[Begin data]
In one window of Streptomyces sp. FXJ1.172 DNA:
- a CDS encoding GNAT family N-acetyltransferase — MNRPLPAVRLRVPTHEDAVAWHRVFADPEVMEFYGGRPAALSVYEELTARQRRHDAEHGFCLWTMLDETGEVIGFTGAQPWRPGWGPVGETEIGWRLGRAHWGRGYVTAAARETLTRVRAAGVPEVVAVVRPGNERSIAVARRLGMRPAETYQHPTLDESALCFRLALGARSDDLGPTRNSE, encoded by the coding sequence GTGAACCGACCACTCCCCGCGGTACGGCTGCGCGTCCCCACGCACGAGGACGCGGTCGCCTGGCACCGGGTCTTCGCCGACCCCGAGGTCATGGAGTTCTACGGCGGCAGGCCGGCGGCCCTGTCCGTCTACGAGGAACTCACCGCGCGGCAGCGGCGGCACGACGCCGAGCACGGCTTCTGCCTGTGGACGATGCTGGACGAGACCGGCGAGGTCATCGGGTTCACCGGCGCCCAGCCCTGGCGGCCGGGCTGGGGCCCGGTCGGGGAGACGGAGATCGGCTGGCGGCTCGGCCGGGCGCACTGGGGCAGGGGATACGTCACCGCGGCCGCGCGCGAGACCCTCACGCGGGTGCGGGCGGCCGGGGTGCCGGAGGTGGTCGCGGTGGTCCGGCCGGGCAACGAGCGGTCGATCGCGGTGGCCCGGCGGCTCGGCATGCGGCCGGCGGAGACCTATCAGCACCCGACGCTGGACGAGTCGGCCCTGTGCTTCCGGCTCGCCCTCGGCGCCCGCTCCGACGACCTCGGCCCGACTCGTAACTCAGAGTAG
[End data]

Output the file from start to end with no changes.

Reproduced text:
In one window of Streptomyces sp. FXJ1.172 DNA:
- a CDS encoding GNAT family N-acetyltransferase — MNRPLPAVRLRVPTHEDAVAWHRVFADPEVMEFYGGRPAALSVYEELTARQRRHDAEHGFCLWTMLDETGEVIGFTGAQPWRPGWGPVGETEIGWRLGRAHWGRGYVTAAARETLTRVRAAGVPEVVAVVRPGNERSIAVARRLGMRPAETYQHPTLDESALCFRLALGARSDDLGPTRNSE, encoded by the coding sequence GTGAACCGACCACTCCCCGCGGTACGGCTGCGCGTCCCCACGCACGAGGACGCGGTCGCCTGGCACCGGGTCTTCGCCGACCCCGAGGTCATGGAGTTCTACGGCGGCAGGCCGGCGGCCCTGTCCGTCTACGAGGAACTCACCGCGCGGCAGCGGCGGCACGACGCCGAGCACGGCTTCTGCCTGTGGACGATGCTGGACGAGACCGGCGAGGTCATCGGGTTCACCGGCGCCCAGCCCTGGCGGCCGGGCTGGGGCCCGGTCGGGGAGACGGAGATCGGCTGGCGGCTCGGCCGGGCGCACTGGGGCAGGGGATACGTCACCGCGGCCGCGCGCGAGACCCTCACGCGGGTGCGGGCGGCCGGGGTGCCGGAGGTGGTCGCGGTGGTCCGGCCGGGCAACGAGCGGTCGATCGCGGTGGCCCGGCGGCTCGGCATGCGGCCGGCGGAGACCTATCAGCACCCGACGCTGGACGAGTCGGCCCTGTGCTTCCGGCTCGCCCTCGGCGCCCGCTCCGACGACCTCGGCCCGACTCGTAACTCAGAGTAG